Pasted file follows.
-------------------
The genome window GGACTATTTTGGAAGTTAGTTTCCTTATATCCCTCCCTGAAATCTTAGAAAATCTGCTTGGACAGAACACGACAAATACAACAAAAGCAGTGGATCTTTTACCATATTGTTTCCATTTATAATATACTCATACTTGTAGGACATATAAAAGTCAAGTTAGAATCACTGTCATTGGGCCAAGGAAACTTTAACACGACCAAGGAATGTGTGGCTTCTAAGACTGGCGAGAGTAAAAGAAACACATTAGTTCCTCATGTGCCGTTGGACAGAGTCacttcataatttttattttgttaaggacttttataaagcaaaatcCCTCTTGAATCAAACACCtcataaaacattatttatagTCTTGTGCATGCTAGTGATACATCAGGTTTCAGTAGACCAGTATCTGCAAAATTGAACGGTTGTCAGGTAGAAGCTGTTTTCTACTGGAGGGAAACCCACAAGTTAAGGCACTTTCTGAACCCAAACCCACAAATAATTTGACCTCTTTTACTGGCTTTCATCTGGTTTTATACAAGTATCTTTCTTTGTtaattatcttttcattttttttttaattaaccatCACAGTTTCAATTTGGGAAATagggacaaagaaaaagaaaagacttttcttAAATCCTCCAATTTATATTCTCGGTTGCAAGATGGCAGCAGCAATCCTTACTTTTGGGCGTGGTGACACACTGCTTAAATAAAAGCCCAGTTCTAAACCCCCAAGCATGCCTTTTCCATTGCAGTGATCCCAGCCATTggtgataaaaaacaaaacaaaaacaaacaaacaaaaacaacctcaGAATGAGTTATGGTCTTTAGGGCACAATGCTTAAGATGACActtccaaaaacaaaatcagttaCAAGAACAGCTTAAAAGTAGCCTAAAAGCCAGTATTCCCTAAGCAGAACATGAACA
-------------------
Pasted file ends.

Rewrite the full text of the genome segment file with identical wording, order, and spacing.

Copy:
The genome window GGACTATTTTGGAAGTTAGTTTCCTTATATCCCTCCCTGAAATCTTAGAAAATCTGCTTGGACAGAACACGACAAATACAACAAAAGCAGTGGATCTTTTACCATATTGTTTCCATTTATAATATACTCATACTTGTAGGACATATAAAAGTCAAGTTAGAATCACTGTCATTGGGCCAAGGAAACTTTAACACGACCAAGGAATGTGTGGCTTCTAAGACTGGCGAGAGTAAAAGAAACACATTAGTTCCTCATGTGCCGTTGGACAGAGTCacttcataatttttattttgttaaggacttttataaagcaaaatcCCTCTTGAATCAAACACCtcataaaacattatttatagTCTTGTGCATGCTAGTGATACATCAGGTTTCAGTAGACCAGTATCTGCAAAATTGAACGGTTGTCAGGTAGAAGCTGTTTTCTACTGGAGGGAAACCCACAAGTTAAGGCACTTTCTGAACCCAAACCCACAAATAATTTGACCTCTTTTACTGGCTTTCATCTGGTTTTATACAAGTATCTTTCTTTGTtaattatcttttcattttttttttaattaaccatCACAGTTTCAATTTGGGAAATagggacaaagaaaaagaaaagacttttcttAAATCCTCCAATTTATATTCTCGGTTGCAAGATGGCAGCAGCAATCCTTACTTTTGGGCGTGGTGACACACTGCTTAAATAAAAGCCCAGTTCTAAACCCCCAAGCATGCCTTTTCCATTGCAGTGATCCCAGCCATTggtgataaaaaacaaaacaaaaacaaacaaacaaaaacaacctcaGAATGAGTTATGGTCTTTAGGGCACAATGCTTAAGATGACActtccaaaaacaaaatcagttaCAAGAACAGCTTAAAAGTAGCCTAAAAGCCAGTATTCCCTAAGCAGAACATGAACA